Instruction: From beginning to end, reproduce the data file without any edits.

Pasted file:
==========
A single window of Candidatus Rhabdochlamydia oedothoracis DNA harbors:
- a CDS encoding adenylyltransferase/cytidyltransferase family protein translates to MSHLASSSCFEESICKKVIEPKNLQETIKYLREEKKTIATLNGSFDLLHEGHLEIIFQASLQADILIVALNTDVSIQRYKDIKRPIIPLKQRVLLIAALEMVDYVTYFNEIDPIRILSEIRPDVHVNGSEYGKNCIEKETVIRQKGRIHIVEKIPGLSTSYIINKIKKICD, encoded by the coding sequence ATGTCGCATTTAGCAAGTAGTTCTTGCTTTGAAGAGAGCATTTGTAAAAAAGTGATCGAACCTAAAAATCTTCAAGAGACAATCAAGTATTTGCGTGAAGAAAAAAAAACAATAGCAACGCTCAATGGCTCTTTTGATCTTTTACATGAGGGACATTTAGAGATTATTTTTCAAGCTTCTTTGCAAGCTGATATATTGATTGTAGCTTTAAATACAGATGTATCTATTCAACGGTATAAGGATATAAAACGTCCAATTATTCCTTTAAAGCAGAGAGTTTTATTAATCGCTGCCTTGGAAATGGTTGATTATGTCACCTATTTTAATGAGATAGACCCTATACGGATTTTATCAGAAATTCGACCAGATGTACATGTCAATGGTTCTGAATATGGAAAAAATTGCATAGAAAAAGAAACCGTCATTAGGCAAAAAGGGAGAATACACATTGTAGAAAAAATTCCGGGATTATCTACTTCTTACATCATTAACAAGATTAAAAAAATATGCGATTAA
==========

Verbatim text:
A single window of Candidatus Rhabdochlamydia oedothoracis DNA harbors:
- a CDS encoding adenylyltransferase/cytidyltransferase family protein translates to MSHLASSSCFEESICKKVIEPKNLQETIKYLREEKKTIATLNGSFDLLHEGHLEIIFQASLQADILIVALNTDVSIQRYKDIKRPIIPLKQRVLLIAALEMVDYVTYFNEIDPIRILSEIRPDVHVNGSEYGKNCIEKETVIRQKGRIHIVEKIPGLSTSYIINKIKKICD, encoded by the coding sequence ATGTCGCATTTAGCAAGTAGTTCTTGCTTTGAAGAGAGCATTTGTAAAAAAGTGATCGAACCTAAAAATCTTCAAGAGACAATCAAGTATTTGCGTGAAGAAAAAAAAACAATAGCAACGCTCAATGGCTCTTTTGATCTTTTACATGAGGGACATTTAGAGATTATTTTTCAAGCTTCTTTGCAAGCTGATATATTGATTGTAGCTTTAAATACAGATGTATCTATTCAACGGTATAAGGATATAAAACGTCCAATTATTCCTTTAAAGCAGAGAGTTTTATTAATCGCTGCCTTGGAAATGGTTGATTATGTCACCTATTTTAATGAGATAGACCCTATACGGATTTTATCAGAAATTCGACCAGATGTACATGTCAATGGTTCTGAATATGGAAAAAATTGCATAGAAAAAGAAACCGTCATTAGGCAAAAAGGGAGAATACACATTGTAGAAAAAATTCCGGGATTATCTACTTCTTACATCATTAACAAGATTAAAAAAATATGCGATTAA